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Brown Bag

Faculty Brown Bag 2023/24 Schedule

Thursdays, 11:30 am – 12:30 pm

Location:  Dougherty Dining Room

The Asbury University Brown Bag program is a periodic forum (3 times a semester) specifically designed to feature academic presentations to the faculty by current AU faculty who are preparing material for academic conference presentation and/or scholarly publication. These gatherings are intended to meet two different objectives. First, they serve our institution’s liberal arts identity by exposing other faculty not only to the questions, methods, and findings of other disciplines, but also to the nature and manner of the interpretations of the material as given by the presenting colleague. Second, they provide a supportive ‘in-house’ setting for AU faculty to share their work with their fellow colleagues and hopefully gain helpful feedback from the exchange.


Sept 7                  Brian Shelton

Theology of a Diary and the 1949 St. Louis Exorcism

Last century, a Jesuit priest undertook the reading of the Rite of Exorcism over a demonized boy for four agonizing weeks. His uncovered diary offers a Catholic perspective on the preternatural and a historiographical case study in conflict theology. If deemed credible, this modern case of exorcism may reinforce New Testament connotations of spirit beings against philosophical naturalism. When published, this research will be the first theological treatment of the story behind the film The Exorcist.


Oct 5                    Michael Ross

The Role of IT Manager Personality Traits in Customer Decision-Making

A summary presentation of how disruptive technologies, like AI, can become more mainstream in the business and personal marketplaces, through improving technology developers’ ability to ascertain and meet customers’ explicit and implicit needs. Implications for evangelism in both business- and non- business contexts will be presented.


Nov 9                   Sean Gaffney

Writing Deeper Characters Using Biblical Techniques

This seminar uses discussion, examples, and lecture to explore how writers can create deeper and more complex characters using techniques found in the Judeo-Christian bible. We will see how such techniques were used in Jesus’ short stories as well as more complex character creations in the histories and Old Testament story books – and explore how these techniques are used by playwrights today.


Jan 25                  Alex Mayfield

Do Bible Schools Count?: Re-framing Theological Education in China Before 1949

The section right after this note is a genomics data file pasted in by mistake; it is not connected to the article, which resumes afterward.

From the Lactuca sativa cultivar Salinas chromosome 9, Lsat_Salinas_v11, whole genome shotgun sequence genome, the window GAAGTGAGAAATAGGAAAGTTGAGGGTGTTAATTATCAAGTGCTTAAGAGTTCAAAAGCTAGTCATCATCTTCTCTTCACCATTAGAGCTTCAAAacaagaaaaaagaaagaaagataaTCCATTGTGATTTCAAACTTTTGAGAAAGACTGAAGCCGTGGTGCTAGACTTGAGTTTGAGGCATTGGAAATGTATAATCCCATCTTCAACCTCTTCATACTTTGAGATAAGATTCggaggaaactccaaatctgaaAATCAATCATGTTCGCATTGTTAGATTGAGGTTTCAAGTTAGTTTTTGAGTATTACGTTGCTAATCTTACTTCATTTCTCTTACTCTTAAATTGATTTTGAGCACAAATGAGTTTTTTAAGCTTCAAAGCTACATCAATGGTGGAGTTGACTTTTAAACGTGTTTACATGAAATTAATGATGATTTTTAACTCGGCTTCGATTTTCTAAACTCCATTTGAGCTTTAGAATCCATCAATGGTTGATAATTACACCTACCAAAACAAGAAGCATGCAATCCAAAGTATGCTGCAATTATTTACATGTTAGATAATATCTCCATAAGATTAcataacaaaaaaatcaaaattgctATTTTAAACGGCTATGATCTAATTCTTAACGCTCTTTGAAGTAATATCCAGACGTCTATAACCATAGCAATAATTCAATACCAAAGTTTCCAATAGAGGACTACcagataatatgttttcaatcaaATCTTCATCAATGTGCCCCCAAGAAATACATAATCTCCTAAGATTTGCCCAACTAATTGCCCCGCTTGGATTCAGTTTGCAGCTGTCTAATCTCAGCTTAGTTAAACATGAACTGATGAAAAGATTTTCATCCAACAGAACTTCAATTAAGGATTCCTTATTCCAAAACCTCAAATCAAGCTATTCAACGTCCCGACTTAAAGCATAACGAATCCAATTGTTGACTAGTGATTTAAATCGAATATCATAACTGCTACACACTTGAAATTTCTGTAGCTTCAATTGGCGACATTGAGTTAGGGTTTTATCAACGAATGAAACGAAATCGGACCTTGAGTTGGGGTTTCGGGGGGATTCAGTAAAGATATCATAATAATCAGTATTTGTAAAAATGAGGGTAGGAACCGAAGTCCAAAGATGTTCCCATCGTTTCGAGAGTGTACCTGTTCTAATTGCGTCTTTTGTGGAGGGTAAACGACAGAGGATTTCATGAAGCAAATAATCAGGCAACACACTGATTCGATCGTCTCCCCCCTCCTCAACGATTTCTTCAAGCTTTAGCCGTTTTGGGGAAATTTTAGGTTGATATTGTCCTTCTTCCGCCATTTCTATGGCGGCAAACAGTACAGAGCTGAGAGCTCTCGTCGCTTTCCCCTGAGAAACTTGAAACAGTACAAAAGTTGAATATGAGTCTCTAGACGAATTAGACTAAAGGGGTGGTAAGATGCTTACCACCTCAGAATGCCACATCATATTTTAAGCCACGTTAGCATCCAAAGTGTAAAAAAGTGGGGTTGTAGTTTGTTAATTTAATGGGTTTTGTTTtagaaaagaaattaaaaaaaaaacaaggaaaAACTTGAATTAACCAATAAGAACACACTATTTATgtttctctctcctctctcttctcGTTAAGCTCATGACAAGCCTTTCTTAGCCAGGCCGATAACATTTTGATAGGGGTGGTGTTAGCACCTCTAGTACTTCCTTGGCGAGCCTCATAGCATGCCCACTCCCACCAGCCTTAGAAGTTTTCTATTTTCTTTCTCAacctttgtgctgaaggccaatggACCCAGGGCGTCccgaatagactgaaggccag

Histories of theological education in China tend to focus on large seminaries and their influential graduates. Yet, most Chinese Christian leaders were trained at Bible schools. These smaller, grassroots institutions were often short-lived and run on shoestrings, but they had a tremendous impact on the development of Chinese Christianity.  Using newly available data, this paper will provide a statistical overview of theological education in China, one that re-centers the influential role of the Bible school.


Feb 29                 Elise Kearns

Implementation Science: From the Lab to the World

Rehabilitation sciences include a sphere called implementation science, a field of research that involves studying “how” best to implement medical, social, and other discipline innovations. Implementation science offers a bridge between science and practice to all areas of research, including pedagogical research, to apply the science to a range of clients and conditions. The challenge in organizations is the gap between knowing that an innovation works, while not showing wisdom in putting that goal into practice. Implementation science offers strategies and methods across disciplines to improve services and organizational cultures.


April 4                Elizabeth Jones

Growing Old: Communicating Acceptance and Resistance

This presentation shares insights from my sabbatical project, which interrogates the tension between acceptance and resistance in the aging process. Namely, how do we accept the creaturely limits of our mortality as we resist society’s ageist stereotypes and assumptions? How do we acknowledge the losses that often accompany aging while rejecting scripts that consign older adults to invisibility? This project proceeds from a communicative perspective that examines how symbols create shared understandings of growing old.